Social approach in genetically engineered mouse lines relevant to autism

S. S. Moy, J. J. Nadler, N. B. Young, R. J. Nonneman, A. W. Grossman, D. L. Murphy, A. J. D'Ercole, Jacqueline Crawley, T. R. Magnuson, J. M. Lauder

Research output: Contribution to journalArticle

162 Citations (Scopus)

Abstract

Profound impairment in social interaction is a core symptom of autism, a severe neurodevelopmental disorder. Deficits can include a lack of interest in social contact and low levels of approach and proximity to other children. In this study, a three-chambered choice task was used to evaluate sociability and social novelty preference in five lines of mice with mutations in genes implicated in autism spectrum disorders. Fmr1 tm1Cgr/Y (Fmr1 -/y) mice represent a model for fragile X, a mental retardation syndrome that is partially comorbid with autism. We tested Fmr1 -/y mice on two genetic backgrounds, C57BL/6J and FVB/N-129/OlaHsd (FVB/129). Targeted disruption of Fmr1 resulted in low sociability on one measure, but only when the mutation was expressed on FVB/129. Autism has been associated with altered serotonin levels and polymorphisms in SLC6A4 (SERT), the serotonin transporter gene. Male mice with targeted disruption of Slc6a4 displayed significantly less sociability than wild-type controls. Mice with conditional overexpression of Igf-1 (insulin-like growth factor-1) offered a model for brain overgrowth associated with autism. Igf-1 transgenic mice engaged in levels of social approach similar to wild-type controls. Targeted disruption in other genes of interest, En2 (engrailed-2) and Dhcr7, was carried on genetic backgrounds that showed low levels of exploration in the choice task, precluding meaningful interpretations of social behavior scores. Overall, results show that loss of Fmr1 or Slc6a4 gene function can lead to deficits in sociability. Findings from the fragile X model suggest that the FVB/129 background confers enhanced susceptibility to consequences of Fmr1 mutation on social approach.

Original languageEnglish (US)
Pages (from-to)129-142
Number of pages14
JournalGenes, Brain and Behavior
Volume8
Issue number2
DOIs
StatePublished - Mar 2009
Externally publishedYes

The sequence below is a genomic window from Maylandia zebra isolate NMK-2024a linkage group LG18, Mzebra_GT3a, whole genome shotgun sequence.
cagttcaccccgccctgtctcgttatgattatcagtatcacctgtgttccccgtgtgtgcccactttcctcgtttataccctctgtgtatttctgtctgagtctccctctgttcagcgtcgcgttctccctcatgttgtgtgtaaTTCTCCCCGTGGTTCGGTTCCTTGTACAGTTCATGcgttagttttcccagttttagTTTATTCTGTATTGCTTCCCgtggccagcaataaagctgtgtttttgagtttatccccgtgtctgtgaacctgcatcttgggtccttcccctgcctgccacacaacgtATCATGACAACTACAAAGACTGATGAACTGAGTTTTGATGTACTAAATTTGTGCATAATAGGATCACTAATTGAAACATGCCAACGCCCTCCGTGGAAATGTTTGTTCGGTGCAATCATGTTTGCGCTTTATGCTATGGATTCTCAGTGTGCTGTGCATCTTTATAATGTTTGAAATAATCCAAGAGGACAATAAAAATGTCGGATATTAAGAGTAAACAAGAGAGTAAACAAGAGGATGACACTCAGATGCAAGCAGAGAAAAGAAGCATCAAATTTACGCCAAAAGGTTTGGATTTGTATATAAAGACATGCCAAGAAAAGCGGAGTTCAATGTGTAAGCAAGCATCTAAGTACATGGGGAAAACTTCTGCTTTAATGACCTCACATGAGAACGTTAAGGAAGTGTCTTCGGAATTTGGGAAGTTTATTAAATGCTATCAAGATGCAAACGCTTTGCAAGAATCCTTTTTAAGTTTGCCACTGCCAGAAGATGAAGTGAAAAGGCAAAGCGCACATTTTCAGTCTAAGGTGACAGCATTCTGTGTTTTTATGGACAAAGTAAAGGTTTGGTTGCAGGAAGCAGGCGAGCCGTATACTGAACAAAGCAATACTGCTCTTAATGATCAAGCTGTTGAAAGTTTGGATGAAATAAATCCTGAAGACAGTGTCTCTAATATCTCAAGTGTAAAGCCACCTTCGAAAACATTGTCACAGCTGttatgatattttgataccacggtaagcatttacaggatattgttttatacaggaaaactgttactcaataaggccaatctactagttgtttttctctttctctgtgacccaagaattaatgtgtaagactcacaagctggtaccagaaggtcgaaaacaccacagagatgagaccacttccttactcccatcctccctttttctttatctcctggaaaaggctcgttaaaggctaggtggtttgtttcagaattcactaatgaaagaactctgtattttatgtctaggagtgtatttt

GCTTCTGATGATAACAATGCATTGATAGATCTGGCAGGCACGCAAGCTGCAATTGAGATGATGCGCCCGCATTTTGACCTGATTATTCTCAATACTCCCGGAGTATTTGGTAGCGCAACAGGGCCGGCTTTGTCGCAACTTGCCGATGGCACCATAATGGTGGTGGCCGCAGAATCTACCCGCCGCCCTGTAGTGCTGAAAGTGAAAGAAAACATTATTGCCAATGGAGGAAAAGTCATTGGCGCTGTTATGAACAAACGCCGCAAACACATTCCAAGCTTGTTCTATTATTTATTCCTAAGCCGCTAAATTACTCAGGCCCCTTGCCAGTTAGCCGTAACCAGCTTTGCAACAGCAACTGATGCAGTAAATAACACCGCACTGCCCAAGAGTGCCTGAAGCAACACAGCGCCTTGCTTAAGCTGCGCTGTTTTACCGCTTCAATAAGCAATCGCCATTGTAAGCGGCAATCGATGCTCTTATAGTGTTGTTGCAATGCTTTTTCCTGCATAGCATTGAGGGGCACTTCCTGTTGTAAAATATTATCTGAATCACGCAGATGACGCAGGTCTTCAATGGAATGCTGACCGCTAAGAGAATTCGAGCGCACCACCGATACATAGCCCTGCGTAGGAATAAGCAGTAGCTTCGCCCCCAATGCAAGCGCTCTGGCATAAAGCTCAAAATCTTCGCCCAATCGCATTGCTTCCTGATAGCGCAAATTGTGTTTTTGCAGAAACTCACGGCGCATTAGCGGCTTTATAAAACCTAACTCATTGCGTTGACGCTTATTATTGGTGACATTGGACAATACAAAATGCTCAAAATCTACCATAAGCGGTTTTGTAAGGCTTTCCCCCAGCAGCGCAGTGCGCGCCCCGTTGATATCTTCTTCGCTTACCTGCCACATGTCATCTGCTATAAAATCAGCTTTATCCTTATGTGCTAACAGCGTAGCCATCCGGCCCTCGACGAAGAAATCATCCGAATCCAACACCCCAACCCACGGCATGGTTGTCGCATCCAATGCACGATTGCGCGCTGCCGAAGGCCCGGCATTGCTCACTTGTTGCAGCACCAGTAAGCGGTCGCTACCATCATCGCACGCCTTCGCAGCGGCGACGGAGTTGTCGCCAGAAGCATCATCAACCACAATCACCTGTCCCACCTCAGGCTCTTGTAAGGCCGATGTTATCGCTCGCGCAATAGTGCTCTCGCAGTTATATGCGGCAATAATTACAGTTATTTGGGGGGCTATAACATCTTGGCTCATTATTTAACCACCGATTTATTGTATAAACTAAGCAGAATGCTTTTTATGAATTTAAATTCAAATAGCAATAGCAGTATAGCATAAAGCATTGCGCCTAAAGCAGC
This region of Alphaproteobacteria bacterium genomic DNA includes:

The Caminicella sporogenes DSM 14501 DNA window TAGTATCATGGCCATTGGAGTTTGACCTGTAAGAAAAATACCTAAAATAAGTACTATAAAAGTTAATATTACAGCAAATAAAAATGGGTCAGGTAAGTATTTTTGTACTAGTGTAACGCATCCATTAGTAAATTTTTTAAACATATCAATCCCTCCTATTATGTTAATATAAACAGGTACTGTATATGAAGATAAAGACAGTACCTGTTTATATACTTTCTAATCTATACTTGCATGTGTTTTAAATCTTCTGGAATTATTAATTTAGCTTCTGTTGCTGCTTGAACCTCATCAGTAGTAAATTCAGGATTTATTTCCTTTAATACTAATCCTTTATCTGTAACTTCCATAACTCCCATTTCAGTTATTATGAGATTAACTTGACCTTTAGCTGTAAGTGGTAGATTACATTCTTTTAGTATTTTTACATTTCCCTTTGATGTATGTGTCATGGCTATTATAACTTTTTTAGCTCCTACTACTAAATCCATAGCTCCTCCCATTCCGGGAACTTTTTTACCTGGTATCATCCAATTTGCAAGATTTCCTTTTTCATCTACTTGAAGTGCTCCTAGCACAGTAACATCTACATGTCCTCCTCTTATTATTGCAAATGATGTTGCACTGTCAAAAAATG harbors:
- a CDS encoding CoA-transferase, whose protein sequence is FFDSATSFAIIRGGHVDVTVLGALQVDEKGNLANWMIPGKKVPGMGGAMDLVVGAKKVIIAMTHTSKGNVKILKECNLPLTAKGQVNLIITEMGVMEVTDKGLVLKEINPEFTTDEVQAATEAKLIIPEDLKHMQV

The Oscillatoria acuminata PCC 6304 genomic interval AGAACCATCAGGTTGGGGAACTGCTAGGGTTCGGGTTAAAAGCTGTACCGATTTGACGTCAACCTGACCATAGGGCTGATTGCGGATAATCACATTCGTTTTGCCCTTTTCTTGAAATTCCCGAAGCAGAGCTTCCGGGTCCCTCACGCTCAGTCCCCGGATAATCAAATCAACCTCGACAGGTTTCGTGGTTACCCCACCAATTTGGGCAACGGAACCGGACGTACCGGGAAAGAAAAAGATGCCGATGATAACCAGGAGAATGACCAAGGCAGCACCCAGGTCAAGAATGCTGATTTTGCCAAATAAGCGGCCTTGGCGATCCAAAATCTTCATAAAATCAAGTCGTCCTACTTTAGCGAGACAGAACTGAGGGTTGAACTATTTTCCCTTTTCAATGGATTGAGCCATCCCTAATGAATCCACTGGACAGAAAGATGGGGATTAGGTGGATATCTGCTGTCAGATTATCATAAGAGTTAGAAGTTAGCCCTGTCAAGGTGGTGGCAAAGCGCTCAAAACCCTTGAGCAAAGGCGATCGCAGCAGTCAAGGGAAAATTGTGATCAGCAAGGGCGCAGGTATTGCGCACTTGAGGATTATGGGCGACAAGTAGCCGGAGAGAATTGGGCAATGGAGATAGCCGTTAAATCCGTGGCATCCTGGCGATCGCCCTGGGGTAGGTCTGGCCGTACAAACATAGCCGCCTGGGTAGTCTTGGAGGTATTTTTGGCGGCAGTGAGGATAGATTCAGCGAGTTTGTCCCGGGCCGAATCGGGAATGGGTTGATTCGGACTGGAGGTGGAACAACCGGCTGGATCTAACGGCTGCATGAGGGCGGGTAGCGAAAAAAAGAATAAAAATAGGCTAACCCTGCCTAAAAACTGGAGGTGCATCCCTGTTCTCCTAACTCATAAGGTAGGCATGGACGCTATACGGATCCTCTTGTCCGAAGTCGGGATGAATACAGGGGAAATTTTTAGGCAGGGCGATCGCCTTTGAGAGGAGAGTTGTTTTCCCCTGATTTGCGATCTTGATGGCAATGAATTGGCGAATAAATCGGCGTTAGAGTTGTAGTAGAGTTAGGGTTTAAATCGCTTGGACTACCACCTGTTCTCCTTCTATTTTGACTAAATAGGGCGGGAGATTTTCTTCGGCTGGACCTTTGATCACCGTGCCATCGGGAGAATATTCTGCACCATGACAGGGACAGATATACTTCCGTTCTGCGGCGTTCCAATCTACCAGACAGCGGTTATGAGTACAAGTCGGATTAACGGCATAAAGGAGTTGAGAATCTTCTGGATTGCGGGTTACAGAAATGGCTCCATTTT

Fingerprint

Autistic Disorder
Somatomedins
Mutation
Genes
Fragile X Syndrome
Serotonin Plasma Membrane Transport Proteins
Social Behavior
Interpersonal Relations
Transgenic Mice
Serotonin
Brain
Genetic Background

Keywords

  • Autism spectrum disorders
  • Endophenotype
  • Engrailed
  • Fmr1
  • Fragile X
  • Sert
  • Slc6a4
  • Sociability

ASJC Scopus subject areas

  • Behavioral Neuroscience
  • Genetics
  • Neurology

Cite this

Moy, S. S., Nadler, J. J., Young, N. B., Nonneman, R. J., Grossman, A. W., Murphy, D. L., ... Lauder, J. M. (2009). Social approach in genetically engineered mouse lines relevant to autism. Genes, Brain and Behavior, 8(2), 129-142. https://doi.org/10.1111/j.1601-183X.2008.00452.x

Social approach in genetically engineered mouse lines relevant to autism. / Moy, S. S.; Nadler, J. J.; Young, N. B.; Nonneman, R. J.; Grossman, A. W.; Murphy, D. L.; D'Ercole, A. J.; Crawley, Jacqueline; Magnuson, T. R.; Lauder, J. M.

In: Genes, Brain and Behavior, Vol. 8, No. 2, 03.2009, p. 129-142.

Research output: Contribution to journalArticle

Moy, SS, Nadler, JJ, Young, NB, Nonneman, RJ, Grossman, AW, Murphy, DL, D'Ercole, AJ, Crawley, J, Magnuson, TR & Lauder, JM 2009, 'Social approach in genetically engineered mouse lines relevant to autism', Genes, Brain and Behavior, vol. 8, no. 2, pp. 129-142. https://doi.org/10.1111/j.1601-183X.2008.00452.x
Moy SS, Nadler JJ, Young NB, Nonneman RJ, Grossman AW, Murphy DL et al. Social approach in genetically engineered mouse lines relevant to autism. Genes, Brain and Behavior. 2009 Mar;8(2):129-142. https://doi.org/10.1111/j.1601-183X.2008.00452.x
Moy, S. S. ; Nadler, J. J. ; Young, N. B. ; Nonneman, R. J. ; Grossman, A. W. ; Murphy, D. L. ; D'Ercole, A. J. ; Crawley, Jacqueline ; Magnuson, T. R. ; Lauder, J. M. / Social approach in genetically engineered mouse lines relevant to autism. In: Genes, Brain and Behavior. 2009 ; Vol. 8, No. 2. pp. 129-142.
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